Grove O'Rourke here. I'm taking a break before Top Producer, the novel where I'm a good guy and a stockbroker with a boatload of troubles, ships in September. In the meantime, here's one question I'd like to discuss:
How do clients and their financial advisers build successful long-term relationships?
I've seen so many articles that create templates for evaluating and choosing advisers. The columns pose questions about investment performance, fees, and other financial topics. They speak to wealth management clients and tend to ignore financial advisers.
Odd, because financial advisers read the same articles.
The singular focus is a big problem. One-sided questions encourage stockbrokers, like me, to repeat answers we've delivered a thousand times. We can rattle off explanations about poor investment returns in our sleep.
"We beat our index."
And the question -- why did a client leave? -- is a piece of cake. I once heard a stockbroker respond with a classic sales pitch, an illustration of his dogged determination to protect capital even if it cost him a relationship.
"The client asked me to chase more risk than I felt prudent."
Building a long-term relationship requires a two-way dialogue. During August I'll post a series of discussion topics, which financial advisers or their clients can introduce into conversations.
Let's face it. Clients can't develop trust if they select new financial advisers every time there's a tough year. And financial advisers require the right foundation to build long-term relationships. It's too hard to find new clients. Here's the question where I'd lay the groundwork.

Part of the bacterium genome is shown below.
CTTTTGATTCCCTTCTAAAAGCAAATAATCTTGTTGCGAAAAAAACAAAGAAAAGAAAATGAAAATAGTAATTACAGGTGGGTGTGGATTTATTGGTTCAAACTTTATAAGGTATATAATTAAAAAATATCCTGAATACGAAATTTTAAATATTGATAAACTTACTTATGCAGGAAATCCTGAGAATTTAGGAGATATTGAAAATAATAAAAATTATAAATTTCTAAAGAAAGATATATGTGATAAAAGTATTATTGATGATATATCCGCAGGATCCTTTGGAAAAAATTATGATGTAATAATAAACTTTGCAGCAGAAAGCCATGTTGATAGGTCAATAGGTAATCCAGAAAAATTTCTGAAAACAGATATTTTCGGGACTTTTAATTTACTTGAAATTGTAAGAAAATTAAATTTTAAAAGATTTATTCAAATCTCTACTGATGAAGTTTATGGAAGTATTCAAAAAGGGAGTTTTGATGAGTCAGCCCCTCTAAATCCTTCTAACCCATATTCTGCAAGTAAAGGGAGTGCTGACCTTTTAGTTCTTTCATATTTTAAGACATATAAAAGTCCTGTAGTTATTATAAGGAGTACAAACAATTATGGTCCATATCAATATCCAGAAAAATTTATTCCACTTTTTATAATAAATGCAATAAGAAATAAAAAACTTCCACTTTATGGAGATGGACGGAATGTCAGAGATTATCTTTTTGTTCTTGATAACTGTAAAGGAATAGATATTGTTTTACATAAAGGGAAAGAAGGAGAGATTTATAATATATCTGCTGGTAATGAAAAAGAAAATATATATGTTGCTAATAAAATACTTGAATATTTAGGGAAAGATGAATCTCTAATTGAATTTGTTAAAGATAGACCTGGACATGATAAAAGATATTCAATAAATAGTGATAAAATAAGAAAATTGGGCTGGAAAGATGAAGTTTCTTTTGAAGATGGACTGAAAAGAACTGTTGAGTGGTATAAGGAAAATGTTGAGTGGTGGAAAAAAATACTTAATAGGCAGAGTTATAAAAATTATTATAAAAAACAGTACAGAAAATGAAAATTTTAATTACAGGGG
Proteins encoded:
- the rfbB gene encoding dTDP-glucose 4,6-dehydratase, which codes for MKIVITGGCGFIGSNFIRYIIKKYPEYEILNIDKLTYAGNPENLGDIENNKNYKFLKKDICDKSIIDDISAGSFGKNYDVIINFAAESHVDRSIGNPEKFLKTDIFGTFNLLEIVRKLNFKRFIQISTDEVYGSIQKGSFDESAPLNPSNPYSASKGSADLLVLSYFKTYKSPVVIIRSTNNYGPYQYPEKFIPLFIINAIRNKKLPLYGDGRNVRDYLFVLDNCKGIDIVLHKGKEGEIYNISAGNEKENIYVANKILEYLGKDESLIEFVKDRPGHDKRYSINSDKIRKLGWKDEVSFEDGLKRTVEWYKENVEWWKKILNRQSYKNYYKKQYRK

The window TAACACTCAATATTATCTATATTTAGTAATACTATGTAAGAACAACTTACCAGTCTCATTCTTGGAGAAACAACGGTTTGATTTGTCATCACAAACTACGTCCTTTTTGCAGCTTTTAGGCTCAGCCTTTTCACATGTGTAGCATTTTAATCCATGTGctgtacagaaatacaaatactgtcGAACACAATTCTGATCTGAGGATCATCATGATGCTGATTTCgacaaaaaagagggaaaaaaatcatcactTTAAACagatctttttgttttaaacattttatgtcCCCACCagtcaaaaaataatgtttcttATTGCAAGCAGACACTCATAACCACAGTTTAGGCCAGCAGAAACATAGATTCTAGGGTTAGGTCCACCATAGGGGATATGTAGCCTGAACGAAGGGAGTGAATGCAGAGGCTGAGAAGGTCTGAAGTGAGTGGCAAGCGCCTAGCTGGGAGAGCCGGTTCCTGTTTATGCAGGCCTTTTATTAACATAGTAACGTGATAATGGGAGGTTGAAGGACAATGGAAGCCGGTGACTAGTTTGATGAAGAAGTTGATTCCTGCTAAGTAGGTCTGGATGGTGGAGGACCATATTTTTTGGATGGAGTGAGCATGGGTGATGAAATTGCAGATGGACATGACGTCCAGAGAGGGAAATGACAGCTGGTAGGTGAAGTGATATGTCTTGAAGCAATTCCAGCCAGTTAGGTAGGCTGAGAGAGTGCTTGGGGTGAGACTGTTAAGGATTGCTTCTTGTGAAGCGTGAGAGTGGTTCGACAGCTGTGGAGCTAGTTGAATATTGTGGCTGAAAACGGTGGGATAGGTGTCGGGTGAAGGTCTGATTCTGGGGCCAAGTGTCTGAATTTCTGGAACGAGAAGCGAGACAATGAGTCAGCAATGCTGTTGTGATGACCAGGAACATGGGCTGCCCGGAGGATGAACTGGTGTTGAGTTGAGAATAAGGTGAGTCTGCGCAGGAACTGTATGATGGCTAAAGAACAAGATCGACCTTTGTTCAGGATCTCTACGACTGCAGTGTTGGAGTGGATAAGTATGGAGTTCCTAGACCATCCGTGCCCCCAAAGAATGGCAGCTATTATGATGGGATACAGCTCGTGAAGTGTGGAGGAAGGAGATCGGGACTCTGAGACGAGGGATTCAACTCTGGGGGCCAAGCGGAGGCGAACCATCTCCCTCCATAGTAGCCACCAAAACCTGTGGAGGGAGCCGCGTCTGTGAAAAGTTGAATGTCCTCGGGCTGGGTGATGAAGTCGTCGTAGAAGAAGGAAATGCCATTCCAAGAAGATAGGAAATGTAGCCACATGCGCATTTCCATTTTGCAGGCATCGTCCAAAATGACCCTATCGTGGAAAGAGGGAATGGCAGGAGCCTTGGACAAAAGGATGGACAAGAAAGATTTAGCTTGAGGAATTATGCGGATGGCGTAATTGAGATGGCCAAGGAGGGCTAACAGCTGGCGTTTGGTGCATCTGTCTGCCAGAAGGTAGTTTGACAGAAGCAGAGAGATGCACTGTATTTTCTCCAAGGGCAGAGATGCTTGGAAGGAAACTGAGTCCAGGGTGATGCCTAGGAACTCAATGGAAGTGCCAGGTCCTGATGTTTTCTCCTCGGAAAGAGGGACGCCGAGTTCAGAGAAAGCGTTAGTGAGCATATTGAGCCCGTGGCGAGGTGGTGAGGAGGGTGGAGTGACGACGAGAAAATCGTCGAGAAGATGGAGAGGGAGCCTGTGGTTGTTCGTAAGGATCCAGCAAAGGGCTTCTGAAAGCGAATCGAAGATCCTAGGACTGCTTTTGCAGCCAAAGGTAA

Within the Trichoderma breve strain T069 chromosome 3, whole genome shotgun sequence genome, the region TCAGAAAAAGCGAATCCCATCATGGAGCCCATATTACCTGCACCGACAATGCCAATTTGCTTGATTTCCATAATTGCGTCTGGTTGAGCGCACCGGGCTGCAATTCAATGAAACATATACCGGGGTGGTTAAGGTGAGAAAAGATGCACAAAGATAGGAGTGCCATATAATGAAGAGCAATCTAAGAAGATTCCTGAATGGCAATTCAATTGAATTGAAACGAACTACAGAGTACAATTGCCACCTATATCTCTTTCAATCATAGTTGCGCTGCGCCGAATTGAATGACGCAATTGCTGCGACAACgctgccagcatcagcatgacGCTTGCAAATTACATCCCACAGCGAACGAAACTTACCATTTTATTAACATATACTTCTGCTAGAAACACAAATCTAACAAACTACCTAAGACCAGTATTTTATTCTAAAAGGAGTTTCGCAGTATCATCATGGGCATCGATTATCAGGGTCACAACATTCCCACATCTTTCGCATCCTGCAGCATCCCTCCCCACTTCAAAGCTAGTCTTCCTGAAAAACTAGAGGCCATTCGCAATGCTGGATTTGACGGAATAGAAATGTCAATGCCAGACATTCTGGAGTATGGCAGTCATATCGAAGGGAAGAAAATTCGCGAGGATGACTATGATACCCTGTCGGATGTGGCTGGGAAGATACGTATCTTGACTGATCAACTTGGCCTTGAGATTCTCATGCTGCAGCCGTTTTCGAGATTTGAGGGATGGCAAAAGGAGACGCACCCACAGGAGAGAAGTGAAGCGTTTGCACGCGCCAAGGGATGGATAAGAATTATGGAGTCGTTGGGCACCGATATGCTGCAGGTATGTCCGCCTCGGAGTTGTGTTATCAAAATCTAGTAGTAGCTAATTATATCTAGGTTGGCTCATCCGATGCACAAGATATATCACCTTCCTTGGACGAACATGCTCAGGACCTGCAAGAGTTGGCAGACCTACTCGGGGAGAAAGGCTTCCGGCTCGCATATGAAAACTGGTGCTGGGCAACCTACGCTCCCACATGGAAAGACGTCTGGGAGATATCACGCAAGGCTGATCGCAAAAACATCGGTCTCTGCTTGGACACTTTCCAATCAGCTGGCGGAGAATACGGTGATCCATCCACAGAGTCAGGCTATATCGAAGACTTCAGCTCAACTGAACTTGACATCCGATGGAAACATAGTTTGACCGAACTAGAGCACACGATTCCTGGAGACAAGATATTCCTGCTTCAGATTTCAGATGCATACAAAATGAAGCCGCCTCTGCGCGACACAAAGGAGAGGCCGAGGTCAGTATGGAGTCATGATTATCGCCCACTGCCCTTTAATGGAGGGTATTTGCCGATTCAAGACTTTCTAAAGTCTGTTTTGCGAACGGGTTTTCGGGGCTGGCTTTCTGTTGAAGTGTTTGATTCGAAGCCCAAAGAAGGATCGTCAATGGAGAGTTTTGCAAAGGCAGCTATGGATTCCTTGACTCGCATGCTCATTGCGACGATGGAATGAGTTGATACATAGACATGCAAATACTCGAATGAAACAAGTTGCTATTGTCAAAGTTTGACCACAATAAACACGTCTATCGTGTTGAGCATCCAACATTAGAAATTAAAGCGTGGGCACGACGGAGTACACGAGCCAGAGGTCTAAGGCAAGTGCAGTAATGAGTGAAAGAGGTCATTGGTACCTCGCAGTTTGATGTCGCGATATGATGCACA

Do you have an investment philosophy?
Both parties need to answer. The replies might evoke lyrics from that old Gershwin song...
Let's call the whole thing off."
Financial advisers: we serve clients best when everybody is on the same page. I would resist the temptation "to reinvent yourself" just to make the quick sale and bag a few extra bucks. Have the guts to say, "I don't understand that asset class, and I avoid it as a consequence." You'll save yourself plenty of aggravation over the long-term.
Clients, it's equally important to talk about your expectations. An investor once told me, "Let's go to Vegas, take big risks and shoot for the moon." He was describing his investment philosophy.
So he thought.
As we spoke, I realized he wasn't being honest with himself. He really meant something else: "If you lose one dime, you're fired." I'm a piece of fiction and can deal with the consequences of unclear communication.
What about you?
That's it for Acrimoney today. Thanks for stopping by.